Sad Robot

It seems like everyone’s going crazy about the current trend in Hip Hop for AutoTuning one’s voice, which culminated in one of 2008’s bleakest, most emotionally raw albums, Kanye West’s 808s & Heartbreak, which papered over Yeezy’s vocal inadequacies with almost continual use of AutoTune, and, in so doing, unearthed the most heartbroken corners of his mind. On a slightly related plane, one of the highlights of Bon Iver’s 2007/8 album, For Emma, Forever Ago, was the track The Wolves (Acts I & II), which again presented the singer as an emotionally scarred recluse, hiding behind elusive metaphor to combat the pain and anguish of heartbreak. And, like with Mr. West, one of the most striking aspects of the song is it’s use of AutoTune to fiddle around with Justin Vernon’s voice, albeit in rather more of a subtle manner. Listen to it carefully and, at around 2:52, there it is, making him seem detached and inhuman to dazzling effect. It’s dead clever.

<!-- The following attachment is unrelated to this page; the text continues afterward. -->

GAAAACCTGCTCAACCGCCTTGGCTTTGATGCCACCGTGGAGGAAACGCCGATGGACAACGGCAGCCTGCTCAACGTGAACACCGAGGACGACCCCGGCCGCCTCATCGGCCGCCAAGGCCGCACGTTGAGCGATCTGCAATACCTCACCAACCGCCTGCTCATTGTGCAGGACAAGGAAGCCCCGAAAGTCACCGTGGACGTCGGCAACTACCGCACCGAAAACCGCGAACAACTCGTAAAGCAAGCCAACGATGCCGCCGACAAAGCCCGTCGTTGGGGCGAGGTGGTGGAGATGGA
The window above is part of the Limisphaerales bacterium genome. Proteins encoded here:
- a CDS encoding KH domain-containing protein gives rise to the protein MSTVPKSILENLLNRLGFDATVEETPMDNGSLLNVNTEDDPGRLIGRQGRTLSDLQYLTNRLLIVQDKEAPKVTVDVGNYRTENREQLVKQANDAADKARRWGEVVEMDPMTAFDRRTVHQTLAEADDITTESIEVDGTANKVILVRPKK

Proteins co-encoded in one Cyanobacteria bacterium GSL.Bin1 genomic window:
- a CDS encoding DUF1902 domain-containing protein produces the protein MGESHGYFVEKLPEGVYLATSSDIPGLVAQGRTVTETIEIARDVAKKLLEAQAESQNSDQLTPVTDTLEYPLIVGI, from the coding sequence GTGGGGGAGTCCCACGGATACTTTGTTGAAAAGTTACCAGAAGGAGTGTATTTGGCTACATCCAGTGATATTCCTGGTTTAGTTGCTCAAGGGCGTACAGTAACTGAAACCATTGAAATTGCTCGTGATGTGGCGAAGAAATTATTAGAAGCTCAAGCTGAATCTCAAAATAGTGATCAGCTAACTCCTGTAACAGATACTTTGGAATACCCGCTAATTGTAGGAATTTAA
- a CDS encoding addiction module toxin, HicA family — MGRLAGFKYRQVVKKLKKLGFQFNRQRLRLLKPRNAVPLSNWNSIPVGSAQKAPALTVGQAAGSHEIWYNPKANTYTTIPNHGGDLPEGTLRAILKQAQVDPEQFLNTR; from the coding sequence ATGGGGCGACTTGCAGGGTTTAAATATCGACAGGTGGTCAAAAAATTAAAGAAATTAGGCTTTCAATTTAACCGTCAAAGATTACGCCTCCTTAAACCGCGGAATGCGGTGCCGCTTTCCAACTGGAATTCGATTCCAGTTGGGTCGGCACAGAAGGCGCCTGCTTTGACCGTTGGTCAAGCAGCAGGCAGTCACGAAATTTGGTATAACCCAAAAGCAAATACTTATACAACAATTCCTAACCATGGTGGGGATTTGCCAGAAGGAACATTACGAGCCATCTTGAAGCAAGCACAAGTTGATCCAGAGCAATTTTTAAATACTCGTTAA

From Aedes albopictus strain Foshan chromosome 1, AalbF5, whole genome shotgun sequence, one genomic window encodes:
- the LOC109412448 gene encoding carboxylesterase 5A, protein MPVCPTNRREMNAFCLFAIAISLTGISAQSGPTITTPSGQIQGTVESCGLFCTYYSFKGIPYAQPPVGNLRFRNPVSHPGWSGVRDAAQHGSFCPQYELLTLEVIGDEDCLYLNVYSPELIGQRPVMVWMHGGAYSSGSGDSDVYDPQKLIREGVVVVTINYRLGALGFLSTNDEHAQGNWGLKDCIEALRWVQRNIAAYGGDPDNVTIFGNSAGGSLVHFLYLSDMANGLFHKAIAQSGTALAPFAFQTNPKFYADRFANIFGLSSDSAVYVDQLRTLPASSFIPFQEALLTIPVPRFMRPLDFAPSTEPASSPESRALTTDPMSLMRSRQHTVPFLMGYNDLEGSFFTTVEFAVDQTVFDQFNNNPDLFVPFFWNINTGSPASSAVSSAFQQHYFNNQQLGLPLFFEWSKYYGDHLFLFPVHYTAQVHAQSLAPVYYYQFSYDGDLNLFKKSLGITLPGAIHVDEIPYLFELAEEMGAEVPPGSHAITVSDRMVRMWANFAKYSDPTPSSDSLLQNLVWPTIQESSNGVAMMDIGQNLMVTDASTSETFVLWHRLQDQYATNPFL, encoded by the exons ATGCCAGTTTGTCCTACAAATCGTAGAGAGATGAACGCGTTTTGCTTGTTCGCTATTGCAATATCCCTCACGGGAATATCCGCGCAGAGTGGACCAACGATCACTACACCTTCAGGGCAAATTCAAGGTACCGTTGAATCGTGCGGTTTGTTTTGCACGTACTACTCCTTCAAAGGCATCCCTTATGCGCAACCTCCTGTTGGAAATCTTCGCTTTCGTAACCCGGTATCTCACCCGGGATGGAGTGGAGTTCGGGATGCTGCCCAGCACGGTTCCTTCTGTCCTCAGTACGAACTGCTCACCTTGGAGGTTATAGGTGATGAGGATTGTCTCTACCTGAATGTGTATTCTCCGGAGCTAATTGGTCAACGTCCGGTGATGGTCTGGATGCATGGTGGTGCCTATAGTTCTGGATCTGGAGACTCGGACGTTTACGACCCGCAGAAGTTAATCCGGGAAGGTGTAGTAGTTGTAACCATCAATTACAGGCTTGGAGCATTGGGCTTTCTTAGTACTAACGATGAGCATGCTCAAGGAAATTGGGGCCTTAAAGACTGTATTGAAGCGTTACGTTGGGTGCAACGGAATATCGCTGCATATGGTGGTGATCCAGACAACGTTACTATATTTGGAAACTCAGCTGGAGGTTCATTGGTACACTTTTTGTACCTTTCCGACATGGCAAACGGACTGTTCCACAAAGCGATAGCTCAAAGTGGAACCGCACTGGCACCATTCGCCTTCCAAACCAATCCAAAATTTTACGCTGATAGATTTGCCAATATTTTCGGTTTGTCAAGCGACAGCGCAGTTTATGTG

So clever, in fact, that Vernon has taken the trick to its logical conclusion in the new song, Woods, featured on his Blood Bank EP, out this week, and also featured in the video above. Here, unaccompanied by any instruments, Vernon’s vocals are stacked through a vocoder (which, I accept, is different from AutoTune), in a manner not really heard since Imogen Heap’s Hide and Seek. The effect, too, is similar: he sounds fragile and scarred, wishing to hide behind electronics not to mask any vocal inadequacies, but to depict a precarious and uncertain state of mind. Over the top of the vocodered refrain, Vernon howls like a wolf, presenting another level of anguish and passion. The results are dazzling, but only in small doses. When the song is over, you too feel drained and spent, and one has to hope that Bon Iver leaves his experiment at just that. It’s a wonderful, haunting song, but I certainly couldn’t bear a whole album of it.

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